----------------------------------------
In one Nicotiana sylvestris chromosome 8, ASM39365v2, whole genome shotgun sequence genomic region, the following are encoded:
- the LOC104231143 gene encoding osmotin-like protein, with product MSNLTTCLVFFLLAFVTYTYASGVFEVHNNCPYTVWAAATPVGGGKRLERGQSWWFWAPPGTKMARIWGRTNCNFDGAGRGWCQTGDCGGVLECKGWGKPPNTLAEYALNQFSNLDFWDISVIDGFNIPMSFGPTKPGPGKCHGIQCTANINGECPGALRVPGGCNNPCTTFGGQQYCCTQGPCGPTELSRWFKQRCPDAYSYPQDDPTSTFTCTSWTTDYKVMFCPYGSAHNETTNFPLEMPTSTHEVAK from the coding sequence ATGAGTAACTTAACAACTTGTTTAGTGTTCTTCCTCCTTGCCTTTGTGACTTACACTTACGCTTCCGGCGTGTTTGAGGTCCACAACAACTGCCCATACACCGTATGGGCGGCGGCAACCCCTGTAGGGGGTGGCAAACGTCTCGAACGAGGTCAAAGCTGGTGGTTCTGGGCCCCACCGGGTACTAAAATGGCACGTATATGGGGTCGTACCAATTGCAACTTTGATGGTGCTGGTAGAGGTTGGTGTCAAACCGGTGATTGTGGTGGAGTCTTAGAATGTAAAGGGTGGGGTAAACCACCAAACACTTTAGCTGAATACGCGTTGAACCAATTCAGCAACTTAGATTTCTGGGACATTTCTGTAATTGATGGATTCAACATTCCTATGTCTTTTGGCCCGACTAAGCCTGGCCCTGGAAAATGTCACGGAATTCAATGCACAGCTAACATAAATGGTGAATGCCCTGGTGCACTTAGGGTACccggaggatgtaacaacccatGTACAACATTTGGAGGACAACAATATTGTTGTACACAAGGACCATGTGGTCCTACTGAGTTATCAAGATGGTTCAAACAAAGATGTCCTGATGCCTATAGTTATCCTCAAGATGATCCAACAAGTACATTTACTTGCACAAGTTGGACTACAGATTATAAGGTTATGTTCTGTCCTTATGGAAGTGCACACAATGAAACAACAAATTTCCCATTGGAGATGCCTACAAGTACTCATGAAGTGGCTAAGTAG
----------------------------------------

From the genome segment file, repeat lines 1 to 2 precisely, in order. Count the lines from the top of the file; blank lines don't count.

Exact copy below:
In one Nicotiana sylvestris chromosome 8, ASM39365v2, whole genome shotgun sequence genomic region, the following are encoded:
- the LOC104231143 gene encoding osmotin-like protein, with product MSNLTTCLVFFLLAFVTYTYASGVFEVHNNCPYTVWAAATPVGGGKRLERGQSWWFWAPPGTKMARIWGRTNCNFDGAGRGWCQTGDCGGVLECKGWGKPPNTLAEYALNQFSNLDFWDISVIDGFNIPMSFGPTKPGPGKCHGIQCTANINGECPGALRVPGGCNNPCTTFGGQQYCCTQGPCGPTELSRWFKQRCPDAYSYPQDDPTSTFTCTSWTTDYKVMFCPYGSAHNETTNFPLEMPTSTHEVAK from the coding sequence ATGAGTAACTTAACAACTTGTTTAGTGTTCTTCCTCCTTGCCTTTGTGACTTACACTTACGCTTCCGGCGTGTTTGAGGTCCACAACAACTGCCCATACACCGTATGGGCGGCGGCAACCCCTGTAGGGGGTGGCAAACGTCTCGAACGAGGTCAAAGCTGGTGGTTCTGGGCCCCACCGGGTACTAAAATGGCACGTATATGGGGTCGTACCAATTGCAACTTTGATGGTGCTGGTAGAGGTTGGTGTCAAACCGGTGATTGTGGTGGAGTCTTAGAATGTAAAGGGTGGGGTAAACCACCAAACACTTTAGCTGAATACGCGTTGAACCAATTCAGCAACTTAGATTTCTGGGACATTTCTGTAATTGATGGATTCAACATTCCTATGTCTTTTGGCCCGACTAAGCCTGGCCCTGGAAAATGTCACGGAATTCAATGCACAGCTAACATAAATGGTGAATGCCCTGGTGCACTTAGGGTACccggaggatgtaacaacccatGTACAACATTTGGAGGACAACAATATTGTTGTACACAAGGACCATGTGGTCCTACTGAGTTATCAAGATGGTTCAAACAAAGATGTCCTGATGCCTATAGTTATCCTCAAGATGATCCAACAAGTACATTTACTTGCACAAGTTGGACTACAGATTATAAGGTTATGTTCTGTCCTTATGGAAGTGCACACAATGAAACAACAAATTTCCCATTGGAGATGCCTACAAGTACTCATGAAGTGGCTAAGTAG